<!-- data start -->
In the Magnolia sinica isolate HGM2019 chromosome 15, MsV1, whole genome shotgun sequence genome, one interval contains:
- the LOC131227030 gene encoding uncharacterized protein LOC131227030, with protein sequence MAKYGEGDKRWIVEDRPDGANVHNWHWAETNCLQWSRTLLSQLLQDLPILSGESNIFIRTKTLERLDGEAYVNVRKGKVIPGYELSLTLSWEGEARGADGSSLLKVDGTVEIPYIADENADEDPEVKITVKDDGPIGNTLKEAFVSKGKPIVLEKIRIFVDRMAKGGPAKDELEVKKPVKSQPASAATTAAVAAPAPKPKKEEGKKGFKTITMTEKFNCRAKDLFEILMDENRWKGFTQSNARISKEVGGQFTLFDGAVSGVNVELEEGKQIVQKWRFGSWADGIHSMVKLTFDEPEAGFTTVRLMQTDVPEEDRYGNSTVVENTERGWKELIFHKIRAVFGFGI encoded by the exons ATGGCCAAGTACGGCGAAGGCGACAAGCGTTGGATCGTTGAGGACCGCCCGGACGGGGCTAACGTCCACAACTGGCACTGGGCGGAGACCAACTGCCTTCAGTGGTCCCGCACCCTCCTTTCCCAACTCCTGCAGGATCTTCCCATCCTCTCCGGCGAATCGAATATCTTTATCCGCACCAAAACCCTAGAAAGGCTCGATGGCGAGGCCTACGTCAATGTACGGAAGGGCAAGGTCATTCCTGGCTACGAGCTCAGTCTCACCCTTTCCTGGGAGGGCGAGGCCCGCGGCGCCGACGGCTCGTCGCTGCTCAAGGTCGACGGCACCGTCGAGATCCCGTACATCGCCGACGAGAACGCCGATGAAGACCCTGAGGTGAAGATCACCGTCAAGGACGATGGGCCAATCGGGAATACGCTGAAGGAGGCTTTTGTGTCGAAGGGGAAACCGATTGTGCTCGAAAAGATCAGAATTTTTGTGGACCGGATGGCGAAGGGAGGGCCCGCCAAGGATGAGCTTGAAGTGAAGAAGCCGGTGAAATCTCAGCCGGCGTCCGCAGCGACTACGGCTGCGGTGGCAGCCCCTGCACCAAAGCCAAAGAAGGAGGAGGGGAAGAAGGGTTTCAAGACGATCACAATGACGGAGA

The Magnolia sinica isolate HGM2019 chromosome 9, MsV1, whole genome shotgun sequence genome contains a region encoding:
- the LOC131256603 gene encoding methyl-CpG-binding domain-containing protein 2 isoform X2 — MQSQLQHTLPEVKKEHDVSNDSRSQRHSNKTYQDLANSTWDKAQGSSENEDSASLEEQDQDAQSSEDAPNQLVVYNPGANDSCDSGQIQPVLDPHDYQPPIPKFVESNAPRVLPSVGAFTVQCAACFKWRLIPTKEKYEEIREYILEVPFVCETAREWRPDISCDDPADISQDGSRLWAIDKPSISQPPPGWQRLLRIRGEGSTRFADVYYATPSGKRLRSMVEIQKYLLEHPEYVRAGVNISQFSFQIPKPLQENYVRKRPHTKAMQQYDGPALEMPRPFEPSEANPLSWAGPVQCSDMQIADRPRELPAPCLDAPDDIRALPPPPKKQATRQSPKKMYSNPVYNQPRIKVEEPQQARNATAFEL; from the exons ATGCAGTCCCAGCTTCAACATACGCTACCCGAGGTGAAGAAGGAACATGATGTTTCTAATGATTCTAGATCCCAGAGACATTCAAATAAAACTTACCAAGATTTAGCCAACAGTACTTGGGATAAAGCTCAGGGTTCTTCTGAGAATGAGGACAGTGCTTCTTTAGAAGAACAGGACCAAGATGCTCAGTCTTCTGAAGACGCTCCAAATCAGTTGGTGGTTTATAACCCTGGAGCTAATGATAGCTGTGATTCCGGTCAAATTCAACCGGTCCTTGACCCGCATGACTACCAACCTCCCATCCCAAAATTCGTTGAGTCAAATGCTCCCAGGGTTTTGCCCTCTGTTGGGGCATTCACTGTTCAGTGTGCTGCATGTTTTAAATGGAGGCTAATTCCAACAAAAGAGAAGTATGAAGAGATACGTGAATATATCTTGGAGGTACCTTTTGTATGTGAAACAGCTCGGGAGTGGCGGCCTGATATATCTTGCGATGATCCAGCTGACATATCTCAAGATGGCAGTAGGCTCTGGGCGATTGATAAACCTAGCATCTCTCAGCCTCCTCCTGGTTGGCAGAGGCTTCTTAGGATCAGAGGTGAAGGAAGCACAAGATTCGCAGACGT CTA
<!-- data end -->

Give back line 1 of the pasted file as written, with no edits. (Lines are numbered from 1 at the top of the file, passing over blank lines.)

In the Magnolia sinica isolate HGM2019 chromosome 15, MsV1, whole genome shotgun sequence genome, one interval contains: